An international team of scientists including renowned English cosmologist Stephen Hawking are toying with the possibility that the first known interstellar asteroid, first spotted on Oct. 19 by astronomers at the Pan-STARRS project at the University of Hawaii, could be an alien probe sent by an advanced civilization elsewhere in the universe.
The unusual object in question, named ‘Oumuamua, Hawaiian for ‘a messenger from afar arriving first‘, is a 1,312 feet long but only one tenth as wide, cigar-shaped looking rock that’s currently hurtling through space at almost 200,000 miles per hour.
‘Oumuamua was first thought by scientists to be a comet but since it had no fuzz, that possibility was quickly ruled out. Based on measurements of the object’s highly elongated and very narrow shape (most asteroids are round), and most intriguingly: its orbit, which clearly indicates that the fast-moving asteroid originated from beyond our solar system, the speculation is that ‘Oumuamua might actually be something else than what it appears.
Hawking and his colleagues at Breakthrough Listen, a 10-year project created in 2015 with $100 million in funding from internet investor and Russian billionaire Yuri Milner are intrigued by this possibility. After meeting with theoretical physicist Avi Loeb, Listen, as an astronomical enterprise designed to search for evidence of intelligent alien civilizations beyond Earth announced that they will begin listening to ‘Oumuamua for electromagnetic signals that can’t be produced by natural space rock bodies.
Today’s high tech-scanners require less than a minute to detect a cellphone-strength radio signal coming from the asteroid. If they pick up any evidence of otherworldly technology, it would be proof that aliens could be at play.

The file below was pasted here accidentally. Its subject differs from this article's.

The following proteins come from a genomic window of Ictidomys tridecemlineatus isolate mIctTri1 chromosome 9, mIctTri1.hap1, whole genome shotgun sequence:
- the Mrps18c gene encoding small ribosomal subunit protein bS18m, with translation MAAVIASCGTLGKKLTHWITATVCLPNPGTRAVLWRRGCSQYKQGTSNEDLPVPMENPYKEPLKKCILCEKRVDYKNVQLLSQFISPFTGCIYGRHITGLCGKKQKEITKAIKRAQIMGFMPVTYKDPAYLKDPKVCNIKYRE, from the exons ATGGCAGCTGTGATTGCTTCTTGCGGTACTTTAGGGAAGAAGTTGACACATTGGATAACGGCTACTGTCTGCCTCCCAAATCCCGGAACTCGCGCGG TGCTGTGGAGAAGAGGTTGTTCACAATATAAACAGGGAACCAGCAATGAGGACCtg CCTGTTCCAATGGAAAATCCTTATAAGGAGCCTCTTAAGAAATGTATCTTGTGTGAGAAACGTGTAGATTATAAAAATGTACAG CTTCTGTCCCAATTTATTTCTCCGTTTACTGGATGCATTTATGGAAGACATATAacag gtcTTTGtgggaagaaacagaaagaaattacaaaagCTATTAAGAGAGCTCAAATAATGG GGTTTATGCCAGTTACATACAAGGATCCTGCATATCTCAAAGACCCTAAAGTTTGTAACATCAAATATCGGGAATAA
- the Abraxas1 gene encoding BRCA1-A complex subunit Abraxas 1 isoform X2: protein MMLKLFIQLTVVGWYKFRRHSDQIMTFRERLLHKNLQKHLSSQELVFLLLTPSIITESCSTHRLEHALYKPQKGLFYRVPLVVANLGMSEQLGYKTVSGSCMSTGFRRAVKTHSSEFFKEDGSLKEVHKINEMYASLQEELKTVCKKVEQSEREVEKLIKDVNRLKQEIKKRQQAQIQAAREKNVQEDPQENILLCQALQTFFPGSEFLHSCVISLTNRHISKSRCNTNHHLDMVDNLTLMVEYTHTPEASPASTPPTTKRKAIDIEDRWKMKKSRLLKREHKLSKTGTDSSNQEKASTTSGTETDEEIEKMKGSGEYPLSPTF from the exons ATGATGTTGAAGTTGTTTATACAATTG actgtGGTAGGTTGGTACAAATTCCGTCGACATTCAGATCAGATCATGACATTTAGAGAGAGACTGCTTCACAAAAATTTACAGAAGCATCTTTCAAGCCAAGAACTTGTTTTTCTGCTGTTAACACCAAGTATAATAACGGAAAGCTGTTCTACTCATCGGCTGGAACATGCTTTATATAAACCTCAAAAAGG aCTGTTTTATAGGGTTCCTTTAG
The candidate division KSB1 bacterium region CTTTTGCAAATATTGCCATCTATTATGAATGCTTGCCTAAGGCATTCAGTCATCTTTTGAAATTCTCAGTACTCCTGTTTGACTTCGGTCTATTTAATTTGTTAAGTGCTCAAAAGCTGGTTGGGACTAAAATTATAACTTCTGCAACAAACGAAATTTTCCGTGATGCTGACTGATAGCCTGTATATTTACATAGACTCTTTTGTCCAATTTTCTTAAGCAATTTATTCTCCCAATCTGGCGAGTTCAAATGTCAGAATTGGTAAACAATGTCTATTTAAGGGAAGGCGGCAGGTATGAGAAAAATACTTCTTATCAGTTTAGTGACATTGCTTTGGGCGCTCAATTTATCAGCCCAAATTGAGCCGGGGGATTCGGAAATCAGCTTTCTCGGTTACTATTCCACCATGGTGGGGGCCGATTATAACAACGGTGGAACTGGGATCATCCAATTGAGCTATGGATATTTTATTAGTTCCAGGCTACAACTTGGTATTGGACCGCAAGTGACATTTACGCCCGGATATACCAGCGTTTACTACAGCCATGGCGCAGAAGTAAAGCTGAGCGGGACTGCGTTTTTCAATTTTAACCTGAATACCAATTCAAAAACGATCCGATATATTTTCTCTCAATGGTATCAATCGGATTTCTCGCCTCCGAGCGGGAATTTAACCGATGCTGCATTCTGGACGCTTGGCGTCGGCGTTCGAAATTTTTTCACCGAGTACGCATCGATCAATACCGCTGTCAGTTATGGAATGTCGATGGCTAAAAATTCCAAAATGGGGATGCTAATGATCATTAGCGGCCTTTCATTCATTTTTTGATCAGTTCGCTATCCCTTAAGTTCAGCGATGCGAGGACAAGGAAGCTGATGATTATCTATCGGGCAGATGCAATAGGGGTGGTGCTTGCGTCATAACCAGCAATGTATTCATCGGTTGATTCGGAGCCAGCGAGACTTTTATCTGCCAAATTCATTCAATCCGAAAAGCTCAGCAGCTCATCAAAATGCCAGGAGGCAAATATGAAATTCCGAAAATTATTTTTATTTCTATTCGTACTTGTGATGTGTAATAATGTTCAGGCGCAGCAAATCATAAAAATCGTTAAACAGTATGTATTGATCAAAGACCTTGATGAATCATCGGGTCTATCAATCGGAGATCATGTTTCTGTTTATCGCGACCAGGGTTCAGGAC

Other astrophysicists like Dr. Jason Wright from Penn State University think that Oumuamua’s strange motions suggest it could be an alien spaceship with broken engines that is tumbling through our solar system. Dr Wright argues that the fast moving asteroid could be a ‘Von Neumann probe’ – a theoretical self-replicating spacecraft consisting of an interstellar propulsion system that involves visiting star systems and the penetration of remote regions of the Galaxy.
Returning to Loeb, while acknowledging that the chances of detecting alien activity are very small, Harvard’s astronomy department chair suggests proceeding with caution in case a radio signal does indeed come back from the object.
“My recommendation, as in any dialogue, is that we first listen and do our best to understand what we are hearing,” Loeb told the Daily Mail.
“Once we figure this out, we can decide how to respond. Overall, I am an optimist. I believe that a very intelligent civilisation will be peaceful, and we could save ourselves millions or billions of years by learning from it.
“But there is also the possibility that such a civilization will have hostile intentions and risk our existence, so we should deliberate carefully in any future contact with them.”
Breakthrough Listen said that if it picks up any evidence of possible artificial transmitters, it is fully prepared to let everyone know right away.
“There’s no way to keep something like this a secret, because it requires us calling everyone we can,” Andrew Siemion, the director of the Berkeley SETI Research Center who leads its Breakthrough Listen Initiative explained in a statement.
Listen began observing ‘Oumuamua using the Green Bank Telescope on December 13. So far, and based on the first round of radio observations, they have found no signs of artificial origin being transmitted from the famous asteroid.
While the search isn’t over yet, it is possible that this may turn out to be nothing more than a space rock. However, as scientists rush to study ‘Oumuamua before it heads back out into interstellar space, just the fact that the cigar-shaped interloper is the first observed object from outside our solar system is more than enough for us to feel excited.